• Meet deadlines
  • Seek help when in doubt
  • Have the self-discipline needed to study at a regular time-slot each day

These skills were, of course, things I had to do whilst completing my degree course and schooling earlier in life, but it had been a few years since I had been immersed in serious study like this. I was slowly losing empathy for my students: that was until this course gave me a wake-up call. 

Another big thing I took from this experience was just how stressful it can be to prepare for a difficult exam (and to complete it). I had to fly to the UK to take the end of course mathematics exam (a three hour beast), and along with the intense revision that came in the few days running up to the exam I had the misfortune of not sleeping so well the night before the big day. And then, once sat down and actually completing the paper, three hours felt like it went by in an instant.

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I guess I’m trying to make a number of points in this trip down Memory Lane – namely that by immersing ourselves in the ‘student experience’ we can, as teachers:

  • Regain, or enhance, our true understanding of just how many hurdles await our students on their race to the exam finish-line.
  • Learn new skills and concepts that can be applied to our roles as classroom managers, leaders and ‘purveyors’ of specialist knowledge.
  • Build self-discipline, and pass on the lessons learned to our students in our roles as mentors, homeroom teachers, form tutors and coaches.

One final point to stress is that, whilst we can study almost any subject we want via online platforms like EdX and Coursera these days, it’s also important that we take the time to thoroughly reflect on a regular basis. Keeping a journal of things we’ve done well, and things we messed up, can be a great way to have a written record to read over when we want to celebrate successes and remind ourselves of lessons we have learned on our journeys as educators. This video I made a few years ago goes into this in more detail:

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The IB Results ‘Scandal’ of 2020

An article by Richard James Rogers (Author of The Quick Guide to Classroom Management)

Originally published July 19th 2020. Updated July 23rd and July 26th 2020.

I’m very grateful to everyone who has e-mailed me to ask how they can support my work. If you would like to support my work, then you can purchase one of my great, value-for-money books from Amazon.

Skip to the end of this article to see links to external news sources and blogs on this topic (updated 26th July)

IMPORTANT DOCUMENT: IBSCA Letter to Universities (This is a letter that could be used to support an IB student’s application to university or college. It is from Richard Markham: CEO of the IB Schools and Colleges Association and spells out clearly the nature of the inconsistencies in this year’s IB grades.). This letter was e- mailed to every UK university on 20th July 2020 by IBSCA. 

It’s the story of the decade that’s had students, parents and schools up-in-arms – and it’s at danger of fading away if we don’t keep shedding light on it. 

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“An amazing book!”

So, what exactly happened?

Paula Wilcock, IB’s Chief Assessment Officer, answered that question in a blog post published immediately after the IB Results were released. After telling students to “focus on your two-year IB journey” and not worry about their grades too much, Paula finally describes how this year’s students were assessed:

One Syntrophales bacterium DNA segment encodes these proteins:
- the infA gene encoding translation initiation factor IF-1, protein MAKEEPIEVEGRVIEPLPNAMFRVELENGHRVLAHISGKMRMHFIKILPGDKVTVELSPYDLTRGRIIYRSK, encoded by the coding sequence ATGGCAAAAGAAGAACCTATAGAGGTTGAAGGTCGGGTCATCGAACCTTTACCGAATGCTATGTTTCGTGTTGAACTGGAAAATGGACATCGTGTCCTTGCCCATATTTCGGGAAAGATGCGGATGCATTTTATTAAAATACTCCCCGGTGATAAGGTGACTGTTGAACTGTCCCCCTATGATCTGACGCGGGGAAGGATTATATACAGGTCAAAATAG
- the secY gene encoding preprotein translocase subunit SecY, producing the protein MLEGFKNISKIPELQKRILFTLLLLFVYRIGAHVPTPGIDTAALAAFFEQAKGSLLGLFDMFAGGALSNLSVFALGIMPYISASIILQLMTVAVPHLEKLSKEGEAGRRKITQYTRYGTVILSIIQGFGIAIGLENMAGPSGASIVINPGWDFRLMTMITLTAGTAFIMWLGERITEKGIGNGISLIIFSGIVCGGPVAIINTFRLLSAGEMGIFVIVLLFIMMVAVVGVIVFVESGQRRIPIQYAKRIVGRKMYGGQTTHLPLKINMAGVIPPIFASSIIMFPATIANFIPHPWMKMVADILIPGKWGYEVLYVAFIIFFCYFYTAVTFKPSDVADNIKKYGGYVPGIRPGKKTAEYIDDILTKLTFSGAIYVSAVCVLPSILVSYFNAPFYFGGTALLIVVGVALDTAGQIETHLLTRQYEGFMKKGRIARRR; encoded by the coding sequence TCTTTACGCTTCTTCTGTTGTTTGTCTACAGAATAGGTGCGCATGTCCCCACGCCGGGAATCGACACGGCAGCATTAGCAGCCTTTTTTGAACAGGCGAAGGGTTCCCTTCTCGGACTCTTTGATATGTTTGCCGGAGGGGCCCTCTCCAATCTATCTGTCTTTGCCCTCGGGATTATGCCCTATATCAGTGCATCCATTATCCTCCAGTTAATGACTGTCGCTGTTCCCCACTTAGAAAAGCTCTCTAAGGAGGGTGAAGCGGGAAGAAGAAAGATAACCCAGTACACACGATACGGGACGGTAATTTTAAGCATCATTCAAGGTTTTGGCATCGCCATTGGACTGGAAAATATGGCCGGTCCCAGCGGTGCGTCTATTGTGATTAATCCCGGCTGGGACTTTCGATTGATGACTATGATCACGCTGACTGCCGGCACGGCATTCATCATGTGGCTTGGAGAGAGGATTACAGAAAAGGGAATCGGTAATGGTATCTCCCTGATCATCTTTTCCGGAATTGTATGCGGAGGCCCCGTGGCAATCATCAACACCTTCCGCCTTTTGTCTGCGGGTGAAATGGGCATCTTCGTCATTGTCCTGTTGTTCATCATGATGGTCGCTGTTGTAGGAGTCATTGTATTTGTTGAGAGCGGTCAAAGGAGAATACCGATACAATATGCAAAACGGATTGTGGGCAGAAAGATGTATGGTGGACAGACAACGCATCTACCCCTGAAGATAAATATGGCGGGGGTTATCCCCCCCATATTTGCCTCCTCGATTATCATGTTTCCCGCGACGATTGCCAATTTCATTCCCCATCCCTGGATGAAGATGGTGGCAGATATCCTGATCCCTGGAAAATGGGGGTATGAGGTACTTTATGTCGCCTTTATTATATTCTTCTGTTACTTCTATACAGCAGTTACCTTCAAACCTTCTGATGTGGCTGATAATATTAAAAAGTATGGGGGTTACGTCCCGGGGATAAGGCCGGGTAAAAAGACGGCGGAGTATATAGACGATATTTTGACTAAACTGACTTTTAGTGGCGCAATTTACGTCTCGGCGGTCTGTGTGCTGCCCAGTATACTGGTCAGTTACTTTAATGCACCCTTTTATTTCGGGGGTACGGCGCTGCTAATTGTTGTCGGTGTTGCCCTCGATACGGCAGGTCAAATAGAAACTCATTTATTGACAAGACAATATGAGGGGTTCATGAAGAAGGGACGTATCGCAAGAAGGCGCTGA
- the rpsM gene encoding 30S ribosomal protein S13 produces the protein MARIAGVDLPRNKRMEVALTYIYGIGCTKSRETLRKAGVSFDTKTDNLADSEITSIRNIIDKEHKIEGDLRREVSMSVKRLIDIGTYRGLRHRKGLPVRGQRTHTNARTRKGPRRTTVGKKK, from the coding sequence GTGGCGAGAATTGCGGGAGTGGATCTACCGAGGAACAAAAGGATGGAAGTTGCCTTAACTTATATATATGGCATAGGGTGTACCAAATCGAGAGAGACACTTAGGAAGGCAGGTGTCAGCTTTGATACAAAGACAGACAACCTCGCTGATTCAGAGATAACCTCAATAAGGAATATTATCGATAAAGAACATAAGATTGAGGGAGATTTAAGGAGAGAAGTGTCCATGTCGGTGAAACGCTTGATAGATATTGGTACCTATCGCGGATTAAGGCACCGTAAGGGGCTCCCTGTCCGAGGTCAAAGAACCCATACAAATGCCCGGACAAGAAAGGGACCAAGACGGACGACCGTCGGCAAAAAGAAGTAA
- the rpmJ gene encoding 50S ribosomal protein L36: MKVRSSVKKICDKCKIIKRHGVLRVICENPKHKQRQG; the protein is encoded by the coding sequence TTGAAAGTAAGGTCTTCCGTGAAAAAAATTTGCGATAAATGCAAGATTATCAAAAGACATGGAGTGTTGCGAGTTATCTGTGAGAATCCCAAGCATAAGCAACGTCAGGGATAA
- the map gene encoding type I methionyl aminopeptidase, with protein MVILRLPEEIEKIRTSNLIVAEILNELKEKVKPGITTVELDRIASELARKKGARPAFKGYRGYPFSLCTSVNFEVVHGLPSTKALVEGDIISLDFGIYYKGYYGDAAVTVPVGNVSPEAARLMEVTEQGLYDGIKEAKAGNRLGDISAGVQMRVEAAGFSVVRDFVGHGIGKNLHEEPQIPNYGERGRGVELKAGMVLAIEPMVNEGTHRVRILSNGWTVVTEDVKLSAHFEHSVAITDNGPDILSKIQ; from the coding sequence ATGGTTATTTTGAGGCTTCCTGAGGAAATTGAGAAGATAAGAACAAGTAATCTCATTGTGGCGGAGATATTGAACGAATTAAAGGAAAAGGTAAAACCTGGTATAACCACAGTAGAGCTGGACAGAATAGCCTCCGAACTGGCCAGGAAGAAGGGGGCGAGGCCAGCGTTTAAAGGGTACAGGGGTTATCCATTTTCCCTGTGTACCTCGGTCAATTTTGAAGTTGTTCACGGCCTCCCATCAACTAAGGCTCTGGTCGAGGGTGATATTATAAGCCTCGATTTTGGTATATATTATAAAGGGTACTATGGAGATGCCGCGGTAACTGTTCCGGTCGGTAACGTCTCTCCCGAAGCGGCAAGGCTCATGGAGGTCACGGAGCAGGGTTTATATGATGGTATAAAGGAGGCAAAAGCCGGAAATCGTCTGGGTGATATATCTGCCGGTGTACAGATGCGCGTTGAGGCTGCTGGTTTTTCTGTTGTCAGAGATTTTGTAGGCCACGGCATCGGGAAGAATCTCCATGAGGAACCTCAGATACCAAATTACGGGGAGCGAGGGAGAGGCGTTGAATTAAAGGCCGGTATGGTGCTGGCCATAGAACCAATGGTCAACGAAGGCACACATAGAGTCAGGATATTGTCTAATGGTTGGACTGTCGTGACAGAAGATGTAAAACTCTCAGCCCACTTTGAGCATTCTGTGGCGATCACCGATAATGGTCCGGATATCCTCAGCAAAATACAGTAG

In order to award a diploma or course certificate, following the cancellation of all external written components of our examinations for the May 2020 session, we asked students to complete their internal assessment (IA) coursework as usual, which were submitted to us by IB World Schools.

Following the submission of IAs, we used historical assessment data to ensure that we followed a rigorous process of due diligence in what was, and still is, truly an unprecedented situation. We undertook significant data analysis from previous examination sessions, individual schools and subject data.

International Baccalaureate (IB) students who were due to sit terminal examinations in April and May of this year were denied the chance to sit their exams due to the COVID19 pandemic. Instead, schools had to submit each student’s coursework (known as Internal Assessments or ‘IAs’), submit a predicted grade and, crucially, submit historical assessment data.

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Just to add a bit of context – the IB Diploma is an important pre-university qualification, and is a non-traditional (and popular) alternative to ‘A’-Levels that is widely respected the world-over.

The IB’s request for historical assessment data has probably been the issue that has caused the most contention in the wake of this story. Upon first glance, outsiders like parents and students may have thought that this meant that assessment data for each student over the course of the two years of their studies was submitted for analysis. However, what the IB actually asked for was the past five years of each school’s predicted grades and actual grades, in order to determine how accurate each school is at making predictions. 

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I personally think that this was an illogical step to take. Here’s why:

  • Teachers get better at predicting grades as time goes by
  • Teachers change year after year
  • Schools have to be accredited to run the IB anyway (so, why not trust the schools to do their jobs properly?)
  • Some schools have only been teaching the IB for a few years (less than five)
  • The accuracy of predictions a school made five years ago has no relevance to the accuracy of predictions made today

On top of all this, it doesn’t even seem as though the IB used a fair and consistent algorithm when assigning grades: